Oct 27, 2022

FDA says it causes cancer. Yet it’s in hundreds of candies

Posted by in categories: biotech/medical, chemistry

It’s illegal to use the carcinogenic color additive Red 3 in cosmetics, such as lipsticks or blush, or externally applied drugs. Yet the discredited chemical is lurking in common varieties of candy corn, Nerds, Peeps, Pez, SweeTarts, and hundreds of candies, cakes, and other foods, including dozens of seasonal Halloween items. That’s why the Center for Science in the Public Interest and 23 other organizations and prominent scientists are today urging the Food and Drug Administration to formally remove Red 3 from the list of approved color additives in foods, dietary supplements, and oral medicines.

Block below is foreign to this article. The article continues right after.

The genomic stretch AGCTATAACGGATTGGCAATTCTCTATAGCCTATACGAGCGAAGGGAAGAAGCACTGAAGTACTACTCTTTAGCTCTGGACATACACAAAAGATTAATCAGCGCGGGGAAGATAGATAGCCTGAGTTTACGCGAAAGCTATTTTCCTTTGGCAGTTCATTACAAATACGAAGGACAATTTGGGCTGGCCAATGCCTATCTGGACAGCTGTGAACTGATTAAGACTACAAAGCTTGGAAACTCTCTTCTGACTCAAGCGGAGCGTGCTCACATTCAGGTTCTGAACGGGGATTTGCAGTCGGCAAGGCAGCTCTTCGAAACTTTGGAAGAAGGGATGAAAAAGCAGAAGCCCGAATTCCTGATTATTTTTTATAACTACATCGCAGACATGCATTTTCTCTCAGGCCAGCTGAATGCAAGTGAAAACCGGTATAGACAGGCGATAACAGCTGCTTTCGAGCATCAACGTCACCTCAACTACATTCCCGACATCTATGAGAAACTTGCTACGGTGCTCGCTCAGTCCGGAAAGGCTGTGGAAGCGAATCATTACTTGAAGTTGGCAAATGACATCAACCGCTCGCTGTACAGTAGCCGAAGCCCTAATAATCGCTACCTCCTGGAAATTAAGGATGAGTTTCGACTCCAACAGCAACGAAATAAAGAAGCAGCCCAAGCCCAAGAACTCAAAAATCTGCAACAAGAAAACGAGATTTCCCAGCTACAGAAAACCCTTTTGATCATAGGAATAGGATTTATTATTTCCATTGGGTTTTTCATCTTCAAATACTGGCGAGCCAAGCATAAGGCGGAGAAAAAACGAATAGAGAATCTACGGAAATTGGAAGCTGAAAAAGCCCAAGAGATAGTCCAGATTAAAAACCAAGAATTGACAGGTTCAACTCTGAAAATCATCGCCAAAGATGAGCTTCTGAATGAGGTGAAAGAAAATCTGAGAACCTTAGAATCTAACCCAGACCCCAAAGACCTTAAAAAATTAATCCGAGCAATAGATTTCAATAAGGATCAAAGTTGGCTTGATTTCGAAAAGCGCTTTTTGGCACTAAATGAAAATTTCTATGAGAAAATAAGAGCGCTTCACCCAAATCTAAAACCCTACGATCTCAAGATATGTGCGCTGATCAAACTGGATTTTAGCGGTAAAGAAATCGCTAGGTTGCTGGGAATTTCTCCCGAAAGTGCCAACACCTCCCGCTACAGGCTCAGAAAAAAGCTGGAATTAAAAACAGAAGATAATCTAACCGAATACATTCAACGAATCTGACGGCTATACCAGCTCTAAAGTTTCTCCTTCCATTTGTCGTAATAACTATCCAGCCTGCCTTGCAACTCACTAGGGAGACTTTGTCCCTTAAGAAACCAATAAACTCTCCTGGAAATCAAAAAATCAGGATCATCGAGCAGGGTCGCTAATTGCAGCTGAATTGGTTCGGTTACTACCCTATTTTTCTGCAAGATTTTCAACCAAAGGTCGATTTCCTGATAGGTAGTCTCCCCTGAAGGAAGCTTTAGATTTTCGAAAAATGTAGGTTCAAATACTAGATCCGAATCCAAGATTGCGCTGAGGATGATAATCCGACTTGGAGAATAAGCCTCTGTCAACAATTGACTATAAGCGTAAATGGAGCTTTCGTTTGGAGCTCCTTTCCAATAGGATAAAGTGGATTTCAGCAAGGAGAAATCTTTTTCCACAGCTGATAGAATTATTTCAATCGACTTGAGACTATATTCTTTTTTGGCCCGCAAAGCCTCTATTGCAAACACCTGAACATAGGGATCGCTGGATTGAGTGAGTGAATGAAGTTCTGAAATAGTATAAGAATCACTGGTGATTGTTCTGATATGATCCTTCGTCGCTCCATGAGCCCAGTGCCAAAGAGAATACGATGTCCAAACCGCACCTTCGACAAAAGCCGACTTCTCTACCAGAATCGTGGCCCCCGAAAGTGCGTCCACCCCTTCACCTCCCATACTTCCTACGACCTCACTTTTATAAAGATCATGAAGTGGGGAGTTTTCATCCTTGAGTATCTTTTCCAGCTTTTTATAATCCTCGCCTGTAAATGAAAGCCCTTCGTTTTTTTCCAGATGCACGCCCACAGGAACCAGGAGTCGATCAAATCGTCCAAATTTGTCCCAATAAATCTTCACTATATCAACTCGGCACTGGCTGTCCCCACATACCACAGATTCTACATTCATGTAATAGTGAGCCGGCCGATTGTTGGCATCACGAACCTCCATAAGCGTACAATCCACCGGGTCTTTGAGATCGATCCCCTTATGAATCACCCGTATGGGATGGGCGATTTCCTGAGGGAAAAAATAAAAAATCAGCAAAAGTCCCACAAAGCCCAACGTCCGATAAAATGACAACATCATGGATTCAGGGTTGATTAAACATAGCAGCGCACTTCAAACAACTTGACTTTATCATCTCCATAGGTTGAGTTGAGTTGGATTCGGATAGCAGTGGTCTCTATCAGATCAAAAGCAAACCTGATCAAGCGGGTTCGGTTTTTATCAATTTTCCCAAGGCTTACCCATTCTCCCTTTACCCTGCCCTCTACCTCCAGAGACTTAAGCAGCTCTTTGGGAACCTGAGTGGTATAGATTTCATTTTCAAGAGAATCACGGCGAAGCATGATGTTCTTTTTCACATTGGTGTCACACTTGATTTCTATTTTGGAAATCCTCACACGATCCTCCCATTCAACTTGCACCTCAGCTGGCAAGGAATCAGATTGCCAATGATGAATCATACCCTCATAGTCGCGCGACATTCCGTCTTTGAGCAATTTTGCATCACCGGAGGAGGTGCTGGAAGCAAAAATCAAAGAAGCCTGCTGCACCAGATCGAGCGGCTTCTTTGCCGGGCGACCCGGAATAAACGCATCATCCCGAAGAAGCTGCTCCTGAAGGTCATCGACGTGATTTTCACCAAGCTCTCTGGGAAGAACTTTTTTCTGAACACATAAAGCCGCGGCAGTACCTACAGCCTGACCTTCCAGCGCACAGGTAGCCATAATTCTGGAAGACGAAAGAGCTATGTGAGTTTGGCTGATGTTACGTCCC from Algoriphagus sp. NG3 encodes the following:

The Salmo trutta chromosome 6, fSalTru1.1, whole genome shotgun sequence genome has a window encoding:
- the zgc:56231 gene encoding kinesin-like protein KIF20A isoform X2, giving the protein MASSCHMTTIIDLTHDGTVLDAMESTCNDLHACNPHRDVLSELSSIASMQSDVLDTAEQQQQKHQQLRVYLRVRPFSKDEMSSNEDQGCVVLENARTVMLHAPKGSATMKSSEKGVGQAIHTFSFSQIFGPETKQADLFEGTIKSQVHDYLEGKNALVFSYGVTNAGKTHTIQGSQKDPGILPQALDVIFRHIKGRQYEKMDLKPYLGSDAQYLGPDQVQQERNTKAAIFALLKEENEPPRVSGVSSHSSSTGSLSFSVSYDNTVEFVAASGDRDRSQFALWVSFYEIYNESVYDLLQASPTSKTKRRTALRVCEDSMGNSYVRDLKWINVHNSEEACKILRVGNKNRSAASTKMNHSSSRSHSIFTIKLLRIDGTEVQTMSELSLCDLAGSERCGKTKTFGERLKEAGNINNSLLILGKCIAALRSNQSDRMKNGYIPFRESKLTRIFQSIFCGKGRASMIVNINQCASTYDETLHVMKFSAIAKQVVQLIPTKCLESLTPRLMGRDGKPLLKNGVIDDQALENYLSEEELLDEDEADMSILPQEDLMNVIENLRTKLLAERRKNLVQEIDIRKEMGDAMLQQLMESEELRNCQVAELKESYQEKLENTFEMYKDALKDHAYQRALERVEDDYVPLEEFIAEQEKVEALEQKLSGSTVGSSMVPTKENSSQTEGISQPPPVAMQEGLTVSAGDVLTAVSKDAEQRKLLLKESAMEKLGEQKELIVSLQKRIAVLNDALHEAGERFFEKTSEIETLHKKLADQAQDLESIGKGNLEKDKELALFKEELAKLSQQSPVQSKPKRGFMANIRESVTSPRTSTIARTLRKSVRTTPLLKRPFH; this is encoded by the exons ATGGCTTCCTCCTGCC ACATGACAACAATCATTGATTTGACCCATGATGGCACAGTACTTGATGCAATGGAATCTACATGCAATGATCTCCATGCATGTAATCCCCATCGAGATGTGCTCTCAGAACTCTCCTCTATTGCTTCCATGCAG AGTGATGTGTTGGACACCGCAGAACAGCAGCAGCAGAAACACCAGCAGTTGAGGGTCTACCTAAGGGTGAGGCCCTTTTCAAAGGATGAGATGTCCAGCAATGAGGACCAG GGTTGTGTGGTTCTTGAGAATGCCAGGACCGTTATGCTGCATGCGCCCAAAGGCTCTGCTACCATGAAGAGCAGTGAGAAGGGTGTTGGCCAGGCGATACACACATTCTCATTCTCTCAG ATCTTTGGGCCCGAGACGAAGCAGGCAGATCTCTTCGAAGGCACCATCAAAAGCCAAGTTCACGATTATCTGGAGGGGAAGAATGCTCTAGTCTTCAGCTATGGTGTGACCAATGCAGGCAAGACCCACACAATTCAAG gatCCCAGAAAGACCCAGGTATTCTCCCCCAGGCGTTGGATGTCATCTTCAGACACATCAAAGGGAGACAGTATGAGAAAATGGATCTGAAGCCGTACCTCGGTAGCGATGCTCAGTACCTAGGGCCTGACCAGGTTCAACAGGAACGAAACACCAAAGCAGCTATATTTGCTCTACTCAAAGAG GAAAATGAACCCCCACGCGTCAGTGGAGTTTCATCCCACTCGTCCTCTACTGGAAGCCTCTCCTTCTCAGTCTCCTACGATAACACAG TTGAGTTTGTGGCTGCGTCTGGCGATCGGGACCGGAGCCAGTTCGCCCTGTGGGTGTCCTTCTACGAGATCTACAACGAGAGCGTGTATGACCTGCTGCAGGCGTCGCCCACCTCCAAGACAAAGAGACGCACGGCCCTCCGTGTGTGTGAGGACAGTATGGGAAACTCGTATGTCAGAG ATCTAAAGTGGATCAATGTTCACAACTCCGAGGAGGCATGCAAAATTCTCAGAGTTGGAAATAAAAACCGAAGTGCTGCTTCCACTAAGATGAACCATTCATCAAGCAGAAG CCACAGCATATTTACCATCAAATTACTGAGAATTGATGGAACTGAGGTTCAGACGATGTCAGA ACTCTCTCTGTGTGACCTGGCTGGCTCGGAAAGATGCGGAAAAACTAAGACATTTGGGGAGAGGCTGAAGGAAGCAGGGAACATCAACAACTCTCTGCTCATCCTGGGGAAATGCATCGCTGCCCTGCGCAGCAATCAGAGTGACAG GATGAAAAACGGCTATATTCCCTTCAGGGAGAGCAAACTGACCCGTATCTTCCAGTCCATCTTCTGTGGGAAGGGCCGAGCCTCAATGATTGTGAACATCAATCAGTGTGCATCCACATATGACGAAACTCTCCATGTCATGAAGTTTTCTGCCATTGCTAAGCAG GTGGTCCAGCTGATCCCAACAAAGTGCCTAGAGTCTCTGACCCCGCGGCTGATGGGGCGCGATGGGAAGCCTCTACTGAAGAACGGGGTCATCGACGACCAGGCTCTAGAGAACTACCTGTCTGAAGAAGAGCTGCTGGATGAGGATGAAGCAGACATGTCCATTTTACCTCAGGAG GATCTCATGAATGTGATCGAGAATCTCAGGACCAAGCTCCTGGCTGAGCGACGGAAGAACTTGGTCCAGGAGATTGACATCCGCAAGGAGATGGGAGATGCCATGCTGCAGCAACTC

Since the early 1980s FDA had evidence that Red 3 caused cancer in laboratory animals. The National Toxicology Program considered the evidence “convincing.” As a result, in 1990, the agency eliminated certain “provisionally listed” uses of the chemical—meaning cosmetics and externally applied drugs. In 1990, FDA also said it would “take steps” to ban its use in foods, ingested drugs, and supplements. But those steps were never taken.

“Halloween has never been the healthiest holiday, but few parents would believe that the FDA permits the use of a dye it acknowledges as a carcinogen to be used as a common ingredient in candy,” said CSPI consultant Lisa Y. Lefferts. “Fewer still would believe that the FDA prohibits this carcinogen in makeup but allows it in food.”

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